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Spitfire MK IV Restoration project - Part One -

The Car was bought from Sports Car Supplies near Newcastle in the North of England, with 12 months MOT and Tax. The intention was always to restore the car, as having an MGBGT in fairly good order which only requires servicing and maintenance, a project car would give me the chance to explore new avenues of the hobby. The fact the at project car was tax exempt and came with 12 months MOT was a bonus, as I could run the car for a while to check the condition of main mechanical components, i.e. Engine, Gearbox, Back axle , Suspension and Steering.
When you buy a car you should always take it for a test drive, unfortunately it was February and we still had snow on the ground, and as the car was destined for restoration I felt that it was not too important, anyway it came with 12 months mot,  so at least it was road worthy.
The day came to collect the car, fortunately the snow had gone, although it was still bitterly cold but at least the heater worked well (in fact I was unable to turn it off). We managed the 30 or so miles home without any problems deciding to keep off the motorway and go cross country. One thing that became apparent on the way home was that driving at anything over 55 miles per hour was out of the question, as anything above was accompanied by severe vibrations in the car (most likely the universal joints on the prop-shaft).

Over the next few weeks the car was very reliable and great fun to drive as long as the speed was kept below 55. All the mechanical components were working fine, all the gears could be selected without any crunching, the engine was running smooth (as can be expected from this type of engine) and no oil was being burnt or dropped ( yes there was oil in the sump).
It what then that a new plan was formulated, instead of starting on the restoration straight away I would use the car over the summer and start the project when the weather started to turn for the worse.
I decided to do a few jobs to ensure smooth running over the summer, the first of which was the troublesome prop-shaft.  I jacked up the car, put it on axle stands (safety first) to check for play in the prop but couldn't feel any movement. I decided it was best to change the universal joints anyway, just to be on the safe side, as a disintegrating prop-shaft can be very dangerous.
I had changed the universal joints on my MGBGT a couple of years ago so I was sure of the procedure, the only difference being that on the MGBGT the prop-shaft is removed completely from below, where as on the spitfire the connections to the axle are removed from below and the gearbox end is disconnected from inside the car.This does mean having to remove part of the interior trim and the transmission cover. Once the prop-shaft was out it was clear that the universal joints were long past their best, in fact in one of the universal joints most of the needle bearings were missing.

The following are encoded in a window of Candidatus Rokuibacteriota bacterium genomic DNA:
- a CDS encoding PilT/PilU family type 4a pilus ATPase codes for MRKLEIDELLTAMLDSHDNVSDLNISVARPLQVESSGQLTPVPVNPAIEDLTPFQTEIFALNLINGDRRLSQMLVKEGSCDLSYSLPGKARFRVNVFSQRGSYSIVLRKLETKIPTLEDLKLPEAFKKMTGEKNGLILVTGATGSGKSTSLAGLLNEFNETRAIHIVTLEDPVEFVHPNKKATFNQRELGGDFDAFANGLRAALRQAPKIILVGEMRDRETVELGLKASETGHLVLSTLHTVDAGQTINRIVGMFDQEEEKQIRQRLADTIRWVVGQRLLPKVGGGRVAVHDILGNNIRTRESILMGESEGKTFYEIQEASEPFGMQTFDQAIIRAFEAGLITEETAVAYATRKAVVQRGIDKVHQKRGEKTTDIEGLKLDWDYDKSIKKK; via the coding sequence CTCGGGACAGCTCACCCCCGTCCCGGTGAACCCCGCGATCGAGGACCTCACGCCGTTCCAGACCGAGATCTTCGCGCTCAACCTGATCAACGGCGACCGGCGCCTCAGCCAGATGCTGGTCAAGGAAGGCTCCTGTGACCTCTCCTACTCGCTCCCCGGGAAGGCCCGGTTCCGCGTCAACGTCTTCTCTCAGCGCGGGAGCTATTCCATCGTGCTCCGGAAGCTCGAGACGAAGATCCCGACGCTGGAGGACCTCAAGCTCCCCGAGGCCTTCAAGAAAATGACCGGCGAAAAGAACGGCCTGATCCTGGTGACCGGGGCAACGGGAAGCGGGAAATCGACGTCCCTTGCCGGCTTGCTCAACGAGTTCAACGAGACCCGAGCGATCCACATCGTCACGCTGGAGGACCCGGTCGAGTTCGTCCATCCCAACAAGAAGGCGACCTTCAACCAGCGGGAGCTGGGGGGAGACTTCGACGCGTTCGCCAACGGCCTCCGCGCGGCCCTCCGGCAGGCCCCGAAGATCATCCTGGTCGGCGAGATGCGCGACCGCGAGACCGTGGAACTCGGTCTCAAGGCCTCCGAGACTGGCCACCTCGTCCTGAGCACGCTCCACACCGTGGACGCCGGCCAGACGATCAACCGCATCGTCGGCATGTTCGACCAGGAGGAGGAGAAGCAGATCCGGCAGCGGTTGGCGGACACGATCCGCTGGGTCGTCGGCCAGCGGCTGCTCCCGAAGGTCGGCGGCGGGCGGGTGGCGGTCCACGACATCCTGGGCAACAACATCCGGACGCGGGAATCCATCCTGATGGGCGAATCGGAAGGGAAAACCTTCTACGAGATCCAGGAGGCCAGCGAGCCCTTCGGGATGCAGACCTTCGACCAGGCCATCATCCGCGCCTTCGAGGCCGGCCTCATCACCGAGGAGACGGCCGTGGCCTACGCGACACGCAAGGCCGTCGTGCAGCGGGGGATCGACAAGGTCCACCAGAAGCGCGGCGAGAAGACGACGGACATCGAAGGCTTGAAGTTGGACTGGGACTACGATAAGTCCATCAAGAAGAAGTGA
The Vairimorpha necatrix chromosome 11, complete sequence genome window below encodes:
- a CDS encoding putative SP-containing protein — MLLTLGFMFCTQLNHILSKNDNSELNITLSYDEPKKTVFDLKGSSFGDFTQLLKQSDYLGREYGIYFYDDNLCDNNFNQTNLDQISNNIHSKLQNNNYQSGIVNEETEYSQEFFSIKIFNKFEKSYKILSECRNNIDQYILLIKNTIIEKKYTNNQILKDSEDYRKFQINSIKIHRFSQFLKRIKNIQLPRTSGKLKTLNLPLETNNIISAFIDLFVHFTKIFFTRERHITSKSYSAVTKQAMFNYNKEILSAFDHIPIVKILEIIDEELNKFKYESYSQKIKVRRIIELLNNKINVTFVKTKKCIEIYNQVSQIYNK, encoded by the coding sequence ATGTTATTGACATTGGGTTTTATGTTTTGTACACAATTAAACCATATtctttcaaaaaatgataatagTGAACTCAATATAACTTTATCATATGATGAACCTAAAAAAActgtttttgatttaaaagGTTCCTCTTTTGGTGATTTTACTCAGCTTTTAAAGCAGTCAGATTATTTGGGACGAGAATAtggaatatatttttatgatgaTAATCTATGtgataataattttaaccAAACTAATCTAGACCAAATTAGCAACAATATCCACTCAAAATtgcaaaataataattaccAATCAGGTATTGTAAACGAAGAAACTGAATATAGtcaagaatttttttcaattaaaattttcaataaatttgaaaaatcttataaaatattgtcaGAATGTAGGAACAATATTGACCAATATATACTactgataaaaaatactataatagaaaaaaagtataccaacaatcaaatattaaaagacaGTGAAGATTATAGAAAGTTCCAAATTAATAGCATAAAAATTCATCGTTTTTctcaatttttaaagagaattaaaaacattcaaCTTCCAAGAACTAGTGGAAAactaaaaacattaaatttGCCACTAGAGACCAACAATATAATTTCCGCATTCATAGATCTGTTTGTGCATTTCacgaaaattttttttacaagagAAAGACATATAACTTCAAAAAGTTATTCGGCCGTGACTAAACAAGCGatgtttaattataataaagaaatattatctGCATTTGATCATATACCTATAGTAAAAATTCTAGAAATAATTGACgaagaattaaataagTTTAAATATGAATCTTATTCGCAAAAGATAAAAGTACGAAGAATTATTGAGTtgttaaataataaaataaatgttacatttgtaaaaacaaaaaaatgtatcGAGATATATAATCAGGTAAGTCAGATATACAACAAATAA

Once the propshaft was refitted and the interior put back together,, it was time for a test drive. What a difference, the whole car felt much smoother at all speeds and could cruise at 65 MPH without any problems.
One job I have always been compelled to do on all the classics I have owned is to change the rubber water hoses. It does not cost much to do and can really help with reliability especially over a hot summer. I bought the hose kit from Moss for about £25 including the hose clips. Not only does changing the hoses improving reliability but it gives you chance to flush out the cooling system. After removing the hoses I left a hose pipe running through the radiator, heater matrix and the engine block until the water ran through clear. An engine flush could have been used at this point to further clean the engine, but as a full restoration is in the pipeline this was not deemed necessary.
I put on the new hoses and tightened up the hose clips.(TIP: if hoses are too tight a fit, try running them under a hot tap to soften the ends.)
The system was then filled with water and antifreeze / summer coolant mixed in the correct ratio. I ran the engine until hot, and checked for leaks and airlocks before stopping the engine and rechecking the level. I ran the car for a few days and checked the level once more and further tightened the hose clips.
Over the summer I did around 2000 miles without any problems, I was enjoying driving so much the date of the restoration kept getting put further and further back.
I had a week and a half of holidays at Christmas and I decided it was time to make a start, but as always my best laid plans didn't come off. My wife's "modern car" died on Christmas Eve and was towed to the garage to be repaired. but as it was Christmas Eve there was no chance of it being repaired before the new year, so the Spitfire was called into service once again (see pcture below of Spitfire between Christmas and New Year), delaying my restoration plans even further. On the plus side I can say I have driven the car for two years.

>>>PART TWO <<<